More interestingly however, is that I personally think Nikon has a more robust and durable entry level camera set-up than Canon. The Nikon D40, D60 series are much better built than the Canon Rebel series which feel far more plasticy and lightweight than the Nikon equivalent.

In the end it hard to go wrong with either system....just don't turn into some religious fanatic once you pick a side ;)


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fWord
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Apr 25, 2008 08:00 |  #13

sgogula wrote in post #5400926 (external link)
I know both Nikon and Canon have Camera's for beginners but my question was who has better lens for beginners Canon or Nikon?

Doesn't matter, really. If you went with Nikon, you could get their 18-200mm VR. Go with Canon, and you have the Sigma 18-200mm OS. I reckon they'd be pretty much on par in terms of performance.

If you seriously wanted just a beginner system (ie. a camera and standard zoom and nothing else) and never wanted to delve any deeper or expand your system, look at Pentax's K10D or K20D. That way, you pretty much get an image stabilized lens at no extra cost.

I cannot tell you which brand has better lenses for a beginner because to my mind, photographic experience doesn't dictate the choice of gear. It's the size of the wallet. And on top of that, you generally get what you pay for. So whether you're a beginner or pro, if pay more, you get more (generally).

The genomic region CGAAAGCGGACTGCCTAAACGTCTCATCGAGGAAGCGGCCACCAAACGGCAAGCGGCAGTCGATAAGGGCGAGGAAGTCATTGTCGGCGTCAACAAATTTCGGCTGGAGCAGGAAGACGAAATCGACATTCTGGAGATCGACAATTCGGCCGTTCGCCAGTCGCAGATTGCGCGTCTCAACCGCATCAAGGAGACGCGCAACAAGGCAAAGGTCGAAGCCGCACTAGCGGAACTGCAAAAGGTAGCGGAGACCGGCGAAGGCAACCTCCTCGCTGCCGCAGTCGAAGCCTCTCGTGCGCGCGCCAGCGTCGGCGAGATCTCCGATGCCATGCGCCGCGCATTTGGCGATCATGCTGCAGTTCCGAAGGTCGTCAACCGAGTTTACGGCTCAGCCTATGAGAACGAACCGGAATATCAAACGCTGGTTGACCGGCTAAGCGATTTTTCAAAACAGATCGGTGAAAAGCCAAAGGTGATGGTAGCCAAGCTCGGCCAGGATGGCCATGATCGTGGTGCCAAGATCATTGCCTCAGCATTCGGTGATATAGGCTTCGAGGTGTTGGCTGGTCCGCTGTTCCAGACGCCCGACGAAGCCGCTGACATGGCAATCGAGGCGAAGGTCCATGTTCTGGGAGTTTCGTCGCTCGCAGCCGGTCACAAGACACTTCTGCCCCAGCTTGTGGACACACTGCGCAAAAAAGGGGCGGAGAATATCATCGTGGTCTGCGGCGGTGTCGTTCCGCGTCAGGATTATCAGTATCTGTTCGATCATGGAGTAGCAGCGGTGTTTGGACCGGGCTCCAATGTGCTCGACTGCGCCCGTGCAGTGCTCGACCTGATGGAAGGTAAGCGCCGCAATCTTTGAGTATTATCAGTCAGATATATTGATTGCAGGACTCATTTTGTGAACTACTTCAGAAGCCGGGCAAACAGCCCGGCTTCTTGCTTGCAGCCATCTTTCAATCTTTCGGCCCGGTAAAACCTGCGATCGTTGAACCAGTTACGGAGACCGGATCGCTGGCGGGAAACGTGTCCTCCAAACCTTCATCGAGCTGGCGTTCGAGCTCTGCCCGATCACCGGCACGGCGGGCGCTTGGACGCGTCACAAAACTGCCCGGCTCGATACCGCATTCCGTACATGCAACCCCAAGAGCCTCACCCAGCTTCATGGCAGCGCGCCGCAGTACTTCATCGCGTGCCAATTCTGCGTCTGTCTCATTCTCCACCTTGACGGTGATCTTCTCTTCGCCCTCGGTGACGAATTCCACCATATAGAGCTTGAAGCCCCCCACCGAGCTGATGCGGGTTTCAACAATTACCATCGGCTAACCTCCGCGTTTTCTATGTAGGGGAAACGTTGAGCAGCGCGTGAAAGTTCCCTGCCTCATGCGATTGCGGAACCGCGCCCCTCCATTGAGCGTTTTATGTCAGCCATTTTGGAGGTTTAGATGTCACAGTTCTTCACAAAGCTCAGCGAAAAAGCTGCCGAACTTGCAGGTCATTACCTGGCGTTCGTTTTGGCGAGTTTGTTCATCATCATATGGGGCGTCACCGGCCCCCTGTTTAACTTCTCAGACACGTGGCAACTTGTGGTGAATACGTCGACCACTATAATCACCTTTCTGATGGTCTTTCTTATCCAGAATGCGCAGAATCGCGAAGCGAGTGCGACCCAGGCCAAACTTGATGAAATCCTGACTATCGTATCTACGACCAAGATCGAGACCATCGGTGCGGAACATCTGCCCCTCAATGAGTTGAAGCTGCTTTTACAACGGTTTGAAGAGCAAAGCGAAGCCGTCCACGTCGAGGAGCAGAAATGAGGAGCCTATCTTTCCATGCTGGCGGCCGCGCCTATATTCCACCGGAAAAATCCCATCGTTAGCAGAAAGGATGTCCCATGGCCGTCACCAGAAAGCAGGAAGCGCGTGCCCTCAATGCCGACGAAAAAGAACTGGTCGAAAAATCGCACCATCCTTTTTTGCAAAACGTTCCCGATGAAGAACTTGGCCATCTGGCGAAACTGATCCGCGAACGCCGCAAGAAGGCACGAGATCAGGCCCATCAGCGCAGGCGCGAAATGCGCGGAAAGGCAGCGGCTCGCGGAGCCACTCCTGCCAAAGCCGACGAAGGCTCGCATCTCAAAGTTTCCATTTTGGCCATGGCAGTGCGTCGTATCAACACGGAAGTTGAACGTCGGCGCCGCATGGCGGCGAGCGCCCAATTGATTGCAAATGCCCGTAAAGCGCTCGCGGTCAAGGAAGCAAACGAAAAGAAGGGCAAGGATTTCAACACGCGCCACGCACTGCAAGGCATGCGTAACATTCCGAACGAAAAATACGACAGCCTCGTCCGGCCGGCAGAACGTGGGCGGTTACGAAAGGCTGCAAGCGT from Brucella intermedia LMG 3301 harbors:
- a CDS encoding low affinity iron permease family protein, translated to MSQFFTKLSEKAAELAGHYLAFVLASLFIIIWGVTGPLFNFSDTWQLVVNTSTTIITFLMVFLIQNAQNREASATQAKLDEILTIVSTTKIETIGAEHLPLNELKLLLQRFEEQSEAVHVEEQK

So the ultimate question would be 'What's your budget?' Then with that in mind, check out the reviews and do some shopping. People at this forum will also help of course.


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T.Hogan
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Apr 25, 2008 08:02 |  #14

You buy Canon for the glass and the simplicity. Canon is a very easy camera to use. If you start with a Rebel series, the camera can do most of the work, other than composition. You can take some very good images with a Rebel and kit lens. Look at the kit lens thread. As you progress, the Canon system allows for growth, from the camera doimg nearly everything to completely manual. Read lots of books, take lots of images and study the exif to see the numbers.


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sgogula
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Apr 25, 2008 08:07 as a reply to  @ T.Hogan's post |  #15

Infact I use Canon and I would disagree if someone asked me the same question but I know myself what is the fact!!!

I see most of the replies from Senior Members who must be using 'L' lens and FF camera's but being a beginner, I choose one lens for all..